Although direct measurements of the air in the Amazon [from flux towers (left)] showed the forest removing large amounts of carbon dioxide from the atmosphere, mathematical models of the global atmosphere showed the Amazon as a source of CO2. Jeffrey Richey and a team of scientists had been studying the region’s rivers and streams for 20 years, and knew that high concentrations of CO2 were dissolved in the water (right). Perhaps the excess CO2 was coming from the Amazon River and its tributaries. [Photographs courtesy Michael Keller, USDA Forest Service Institute of Tropical Forestry (right), and Jeffrey Richey, University of Washington (left).]
 

Richey knew that what they needed was a grand total: how much total carbon was emitted from water surfaces (a process called evasion) across the Amazon every year. To get a grand total, they required two pieces of information; as many measurements as they could get of the amount of carbon dioxide released by numerous areas within the basin and an estimate of the total surface area covered by water in the Amazon. To come up with these numbers, Richey and his colleagues made use of data sources that ranged from low tech— more than a decade’s worth of air and water samples collected from the bows of small fishing boats—to a sophisticated, satellite-based radar.

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Photograph of Scientists Measuring Carbon Dioxide in the Water
Small teams of scientists working in remote reaches of the Amazon discovered that large amounts of carbon dioxide were escaping from the surface of Amazon flood waters. Carbon dioxide was trapped by bowls turned upside down over the water. (Photograph courtesy Jeffrey Richey. )

 

Using the Right Tools

   
 

Richey already had a lot of the river water samples he needed. Between 1982 and 1992, he and his colleagues had periodically gone out on six-week river cruises on a 60-foot, double-decker research boat. In describing those thousand-kilometer expeditions, Richey says, “The Amazon is almost beyond anything you can imagine. There’s this vast life and energy surrounding you. The sky is moving. The river is swirling and churning. There are birds everywhere. Then you get off the big boat and into outboards to go into the narrower floodplains, and you are overwhelmed by the smell of all the vegetation. And all day, there’s the pressure of the sun.”
 

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Photograph of Scientists Sampling Water
 

 

In addition to the standard, canned, camp fare you’d expect on a month-long research venture into the depths of the Amazon, Richey says the crew ate delicious local food, especially the fish they bought from local fisherman. The trips were not always idyllic, however. The researchers had one of their scarier moments after being confronted by a local tribe who mistakenly thought the researchers had arrived to take them away and claim a bounty on the tribe offered by drug traffickers. Richey and his colleagues beat a hasty retreat, more than willing to sacrifice a few data points to preserve the peace.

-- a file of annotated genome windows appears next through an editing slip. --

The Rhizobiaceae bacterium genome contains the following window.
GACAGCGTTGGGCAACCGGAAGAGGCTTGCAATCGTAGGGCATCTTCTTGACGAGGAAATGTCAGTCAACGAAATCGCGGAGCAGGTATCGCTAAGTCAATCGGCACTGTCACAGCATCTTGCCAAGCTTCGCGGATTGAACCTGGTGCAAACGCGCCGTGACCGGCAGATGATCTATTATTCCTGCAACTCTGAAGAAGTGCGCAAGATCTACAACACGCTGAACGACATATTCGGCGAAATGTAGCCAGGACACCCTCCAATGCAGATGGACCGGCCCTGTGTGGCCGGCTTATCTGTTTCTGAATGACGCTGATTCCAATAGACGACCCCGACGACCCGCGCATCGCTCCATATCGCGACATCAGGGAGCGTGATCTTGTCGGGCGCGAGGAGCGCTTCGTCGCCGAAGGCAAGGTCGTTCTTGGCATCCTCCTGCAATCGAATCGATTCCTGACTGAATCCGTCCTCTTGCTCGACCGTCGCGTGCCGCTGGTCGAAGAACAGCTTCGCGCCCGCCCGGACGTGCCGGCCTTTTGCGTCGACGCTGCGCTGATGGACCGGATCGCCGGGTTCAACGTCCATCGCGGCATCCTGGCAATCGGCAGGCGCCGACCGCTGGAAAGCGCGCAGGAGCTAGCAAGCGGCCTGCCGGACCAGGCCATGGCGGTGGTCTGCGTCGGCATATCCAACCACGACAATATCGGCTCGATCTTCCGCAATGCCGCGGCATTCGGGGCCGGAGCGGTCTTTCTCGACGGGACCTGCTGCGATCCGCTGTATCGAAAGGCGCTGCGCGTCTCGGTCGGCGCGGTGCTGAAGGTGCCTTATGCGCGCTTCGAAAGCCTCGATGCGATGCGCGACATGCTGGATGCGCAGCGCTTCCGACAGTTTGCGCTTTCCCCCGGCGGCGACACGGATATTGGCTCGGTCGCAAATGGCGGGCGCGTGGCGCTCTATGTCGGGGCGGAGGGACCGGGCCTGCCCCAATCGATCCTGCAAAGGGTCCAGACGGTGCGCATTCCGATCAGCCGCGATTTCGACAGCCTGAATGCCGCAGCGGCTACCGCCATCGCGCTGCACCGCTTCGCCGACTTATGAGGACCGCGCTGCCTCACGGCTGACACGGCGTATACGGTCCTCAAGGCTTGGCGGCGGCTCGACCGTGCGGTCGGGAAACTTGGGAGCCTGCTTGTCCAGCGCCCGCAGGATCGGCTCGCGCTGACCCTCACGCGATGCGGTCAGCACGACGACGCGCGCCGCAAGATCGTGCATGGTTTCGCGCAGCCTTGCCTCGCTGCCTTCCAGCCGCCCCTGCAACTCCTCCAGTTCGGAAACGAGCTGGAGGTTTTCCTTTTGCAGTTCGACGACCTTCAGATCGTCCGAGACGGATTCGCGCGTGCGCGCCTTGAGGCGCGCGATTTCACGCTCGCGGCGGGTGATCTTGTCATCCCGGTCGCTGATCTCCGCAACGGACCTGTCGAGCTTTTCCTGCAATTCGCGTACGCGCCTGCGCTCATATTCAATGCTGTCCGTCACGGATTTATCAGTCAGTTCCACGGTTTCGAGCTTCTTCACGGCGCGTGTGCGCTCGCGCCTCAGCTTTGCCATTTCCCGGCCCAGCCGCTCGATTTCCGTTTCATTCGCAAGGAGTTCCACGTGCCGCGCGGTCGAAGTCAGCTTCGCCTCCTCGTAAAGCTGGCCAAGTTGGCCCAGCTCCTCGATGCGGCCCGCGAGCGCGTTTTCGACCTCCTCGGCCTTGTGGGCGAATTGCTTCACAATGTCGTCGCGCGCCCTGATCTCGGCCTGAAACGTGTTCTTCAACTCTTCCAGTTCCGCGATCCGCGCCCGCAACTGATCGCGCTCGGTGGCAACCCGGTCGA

Richey and his colleagues collected more than 1800 river water and air samples within the central Amazon River Basin. In some cases, they used huge winches to haul up samples from deep in the river. In other cases, they captured gas emissions from the water surface using what Richey called “floating dishpans,” and described as inverted bowls placed over the water.

The second piece of information Richey needed was a good estimate of just how big an area was covered by water during the year. The Amazon may be perpetually wet, but it is wetter at some times than others. From December to May each year, torrential rains and snow melt from the Andes increase the main river channel’s depth 30 to 45 feet, and water backs up in tributaries and inundates forest miles from the main channel. The river and the flooded forests, called várzea in Portuguese, become a giant, slow-moving swamp. Richey needed to know how big.

  Richey’s team measured the carbon dioxide dissolved in the Amazon Basin’s rivers by sampling the water directly. A decade of river cruises gave the researchers extensive knowledge of the region. (Photograph courtesy Jefferey Richey, University of Washington)
 

 
Photographs of Vereza in the Dry and Wet Seasons
 

 

Given the immense area under study, an afternoon trek through the jungle with a camera in hand was out of the question. Satellite mapping was the only real possibility; satellites such as NASA’s Landsat series had been mapping the Amazon basin for years in true- and false-color imagery. Optical sensors like those on Landsat, which work like digital cameras, have a serious limitation, however. If there is one thing that you can count on in the Amazon during the wet season, it’s rain. At precisely the time of year when Richey needed imagery to reveal the extent of the flooding, the rain clouds hid the forests from a satellite’s view. To map the flooded Amazon forests, Richey needed a remote-sensing device that could see through clouds. He turned to radar.

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The area covered by water in the Amazon isn’t constant; it varies wildly with the change of seasons. The várzea—flooded forest—is inundated every May by rain and Andean snowmelt. (Photographs courtesy Max-Planck-Institute for Limnology)

 

Seeing Through Clouds